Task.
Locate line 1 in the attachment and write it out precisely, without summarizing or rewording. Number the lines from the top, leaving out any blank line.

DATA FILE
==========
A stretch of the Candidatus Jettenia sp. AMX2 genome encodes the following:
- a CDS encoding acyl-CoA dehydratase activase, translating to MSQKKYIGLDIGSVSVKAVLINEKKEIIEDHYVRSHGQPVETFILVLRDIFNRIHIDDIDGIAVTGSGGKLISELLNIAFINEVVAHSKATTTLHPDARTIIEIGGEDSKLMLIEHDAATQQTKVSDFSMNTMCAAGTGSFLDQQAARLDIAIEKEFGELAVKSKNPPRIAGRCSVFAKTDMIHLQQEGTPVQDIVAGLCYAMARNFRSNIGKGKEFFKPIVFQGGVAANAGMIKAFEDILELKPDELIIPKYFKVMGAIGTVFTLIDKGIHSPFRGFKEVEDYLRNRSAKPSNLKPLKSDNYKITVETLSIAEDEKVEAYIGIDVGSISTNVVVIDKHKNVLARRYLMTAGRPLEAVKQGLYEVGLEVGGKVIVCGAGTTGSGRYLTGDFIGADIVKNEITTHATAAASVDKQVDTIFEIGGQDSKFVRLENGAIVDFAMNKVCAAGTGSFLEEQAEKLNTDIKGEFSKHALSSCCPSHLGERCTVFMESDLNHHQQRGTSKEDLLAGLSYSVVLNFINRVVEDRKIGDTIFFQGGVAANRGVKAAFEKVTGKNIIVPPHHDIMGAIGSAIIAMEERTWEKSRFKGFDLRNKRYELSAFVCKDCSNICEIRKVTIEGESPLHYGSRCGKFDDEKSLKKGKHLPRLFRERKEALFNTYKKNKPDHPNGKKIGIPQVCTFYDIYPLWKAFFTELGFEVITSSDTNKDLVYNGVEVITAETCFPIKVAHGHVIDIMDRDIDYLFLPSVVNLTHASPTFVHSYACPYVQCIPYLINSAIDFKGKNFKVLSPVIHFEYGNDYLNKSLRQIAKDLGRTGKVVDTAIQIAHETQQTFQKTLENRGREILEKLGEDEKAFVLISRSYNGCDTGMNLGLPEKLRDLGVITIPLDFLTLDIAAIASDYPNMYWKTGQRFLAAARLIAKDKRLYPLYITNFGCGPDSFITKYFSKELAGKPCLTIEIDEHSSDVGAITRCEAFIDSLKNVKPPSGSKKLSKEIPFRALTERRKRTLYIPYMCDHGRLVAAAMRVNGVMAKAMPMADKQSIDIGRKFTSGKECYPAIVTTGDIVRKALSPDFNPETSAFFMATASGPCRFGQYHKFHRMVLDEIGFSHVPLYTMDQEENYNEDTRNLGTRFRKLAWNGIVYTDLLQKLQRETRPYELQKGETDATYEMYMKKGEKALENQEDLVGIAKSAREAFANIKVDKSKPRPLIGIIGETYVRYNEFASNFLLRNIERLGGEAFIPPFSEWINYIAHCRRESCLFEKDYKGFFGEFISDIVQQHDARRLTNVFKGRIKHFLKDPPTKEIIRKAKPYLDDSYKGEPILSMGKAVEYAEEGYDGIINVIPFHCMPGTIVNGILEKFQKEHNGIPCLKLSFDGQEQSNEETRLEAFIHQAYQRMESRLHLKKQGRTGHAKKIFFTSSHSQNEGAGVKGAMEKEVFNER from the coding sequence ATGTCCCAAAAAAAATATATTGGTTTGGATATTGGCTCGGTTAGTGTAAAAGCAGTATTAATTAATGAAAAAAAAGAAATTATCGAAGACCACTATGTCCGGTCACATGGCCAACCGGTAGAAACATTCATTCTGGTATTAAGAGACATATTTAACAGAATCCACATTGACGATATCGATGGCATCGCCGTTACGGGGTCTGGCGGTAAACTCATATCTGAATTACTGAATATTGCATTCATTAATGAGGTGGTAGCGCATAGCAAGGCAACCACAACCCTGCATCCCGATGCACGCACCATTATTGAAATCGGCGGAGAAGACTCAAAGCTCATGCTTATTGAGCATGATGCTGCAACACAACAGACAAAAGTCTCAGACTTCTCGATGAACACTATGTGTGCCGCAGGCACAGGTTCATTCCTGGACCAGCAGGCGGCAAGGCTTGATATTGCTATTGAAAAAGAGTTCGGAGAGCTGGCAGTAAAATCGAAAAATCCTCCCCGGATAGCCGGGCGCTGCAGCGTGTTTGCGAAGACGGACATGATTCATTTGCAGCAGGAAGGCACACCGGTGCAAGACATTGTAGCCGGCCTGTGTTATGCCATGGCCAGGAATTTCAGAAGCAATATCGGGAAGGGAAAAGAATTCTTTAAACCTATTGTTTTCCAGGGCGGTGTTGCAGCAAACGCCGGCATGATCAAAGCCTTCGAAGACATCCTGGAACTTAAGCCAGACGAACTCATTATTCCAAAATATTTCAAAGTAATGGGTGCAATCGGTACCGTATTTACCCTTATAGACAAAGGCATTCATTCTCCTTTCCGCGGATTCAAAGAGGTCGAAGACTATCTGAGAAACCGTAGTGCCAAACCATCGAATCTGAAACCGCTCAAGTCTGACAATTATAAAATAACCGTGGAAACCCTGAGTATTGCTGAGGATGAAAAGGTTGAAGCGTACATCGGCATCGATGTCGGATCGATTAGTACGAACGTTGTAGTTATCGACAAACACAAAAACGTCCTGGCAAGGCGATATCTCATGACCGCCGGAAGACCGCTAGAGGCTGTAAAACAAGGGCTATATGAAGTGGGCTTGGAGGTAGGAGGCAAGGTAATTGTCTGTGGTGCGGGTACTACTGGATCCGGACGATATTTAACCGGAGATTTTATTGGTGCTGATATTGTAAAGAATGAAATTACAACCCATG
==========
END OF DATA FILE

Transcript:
A stretch of the Candidatus Jettenia sp. AMX2 genome encodes the following: